Society. The Office of Sponsored Programs (123 Day Hall, 5-5014) has a Federal
Register of weekly listings of available money and has several compendia of
agencies and industries that provide research grants. Other research grants
are awarded directly to graduate students. Some of the more reliable sources
- Cornell Chapter of Sigma Xi, the Scientific Research Society. This is an
especially good source for new graduate students. Awards are in the $100
to $300 range. Application deadline is in February.
- Sigma Xi, National Headquarters (345 Whitney Avenue New Haven, CT 06511).
Application deadlines for the Grants-in-Aid Program ($100 - $1,000) occur
three times a year.
- American Association of University Women (Director, Programs Office, 2401
Virginia Avenue NW, Washington, DC 20037) offers Grants-in-aid, Dissertation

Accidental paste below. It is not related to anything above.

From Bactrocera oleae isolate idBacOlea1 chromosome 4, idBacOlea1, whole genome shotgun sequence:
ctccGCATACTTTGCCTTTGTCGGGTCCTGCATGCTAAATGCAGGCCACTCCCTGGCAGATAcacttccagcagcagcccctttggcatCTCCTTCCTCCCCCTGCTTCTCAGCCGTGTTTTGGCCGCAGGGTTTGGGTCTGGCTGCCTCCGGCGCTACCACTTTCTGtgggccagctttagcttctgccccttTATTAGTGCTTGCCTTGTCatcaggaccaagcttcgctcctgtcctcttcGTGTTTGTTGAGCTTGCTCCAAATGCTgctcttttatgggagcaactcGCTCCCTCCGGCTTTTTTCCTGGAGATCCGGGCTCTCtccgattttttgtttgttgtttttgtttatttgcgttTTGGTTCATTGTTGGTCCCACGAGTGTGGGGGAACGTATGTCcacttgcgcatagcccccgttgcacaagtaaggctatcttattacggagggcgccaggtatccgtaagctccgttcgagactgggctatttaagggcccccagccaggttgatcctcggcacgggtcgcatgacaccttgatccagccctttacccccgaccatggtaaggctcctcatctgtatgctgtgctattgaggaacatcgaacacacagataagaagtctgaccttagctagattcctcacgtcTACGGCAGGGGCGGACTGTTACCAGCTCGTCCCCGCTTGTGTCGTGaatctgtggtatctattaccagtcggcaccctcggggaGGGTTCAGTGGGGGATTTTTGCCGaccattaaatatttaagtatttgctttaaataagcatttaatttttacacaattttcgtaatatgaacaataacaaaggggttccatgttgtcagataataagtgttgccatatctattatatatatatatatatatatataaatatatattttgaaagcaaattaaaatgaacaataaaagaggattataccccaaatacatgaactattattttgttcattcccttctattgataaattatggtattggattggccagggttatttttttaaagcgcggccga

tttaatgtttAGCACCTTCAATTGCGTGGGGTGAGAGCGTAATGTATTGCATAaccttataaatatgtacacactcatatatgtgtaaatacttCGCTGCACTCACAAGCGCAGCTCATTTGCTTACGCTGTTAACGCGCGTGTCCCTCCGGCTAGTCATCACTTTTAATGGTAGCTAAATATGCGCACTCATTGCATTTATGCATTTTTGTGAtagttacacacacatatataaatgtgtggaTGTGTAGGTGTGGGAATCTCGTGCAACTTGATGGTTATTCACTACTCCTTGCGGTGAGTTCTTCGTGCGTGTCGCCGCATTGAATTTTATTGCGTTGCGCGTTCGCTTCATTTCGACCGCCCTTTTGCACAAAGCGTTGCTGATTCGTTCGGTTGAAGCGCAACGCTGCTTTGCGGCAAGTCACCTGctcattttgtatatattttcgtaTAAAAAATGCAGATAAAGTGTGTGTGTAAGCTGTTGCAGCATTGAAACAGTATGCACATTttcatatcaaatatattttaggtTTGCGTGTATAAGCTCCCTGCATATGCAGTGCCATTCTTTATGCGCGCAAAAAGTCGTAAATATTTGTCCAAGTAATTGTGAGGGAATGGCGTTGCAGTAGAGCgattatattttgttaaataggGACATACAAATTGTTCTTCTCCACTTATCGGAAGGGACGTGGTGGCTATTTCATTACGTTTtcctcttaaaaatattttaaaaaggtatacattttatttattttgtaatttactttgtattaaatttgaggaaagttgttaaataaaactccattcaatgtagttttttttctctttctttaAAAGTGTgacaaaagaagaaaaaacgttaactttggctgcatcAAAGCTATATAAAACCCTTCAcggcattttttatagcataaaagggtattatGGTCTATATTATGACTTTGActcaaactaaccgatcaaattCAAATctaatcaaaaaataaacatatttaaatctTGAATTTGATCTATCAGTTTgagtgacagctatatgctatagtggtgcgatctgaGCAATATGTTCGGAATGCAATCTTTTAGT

Completion Grants, and Postdoctoral Fellowships for women. These are very
competitive — available to women in all fields.
- Grants for Improving Doctoral Dissertation Research (National Science
Foundation, Forms and Publications Unit, 1800 G Street, NW - Room 232, Washington,
DC 20550). Funds are available for almost every facet of research except
stipends and tuition. Proposals are written by students but submitted on
behalf of the student by the major advisor through Cornell’s Office
of Sponsored Programs. Call the Office of Sponsored Programs (5-5014) for
- Fulbright grants support graduate study or research abroad. Applications
are available in the Fellowship Office, 155 Caldwell. Competitive, but well
worth the effort if you plan to study overseas.
- Congressionally Directed Medical Research Grants. This program funds research
for graduate students whose projects focus on a variety of human diseases.
Information on the grants can be found at: http://cdmrp.army.mil.
Students at Cornell have won these awards!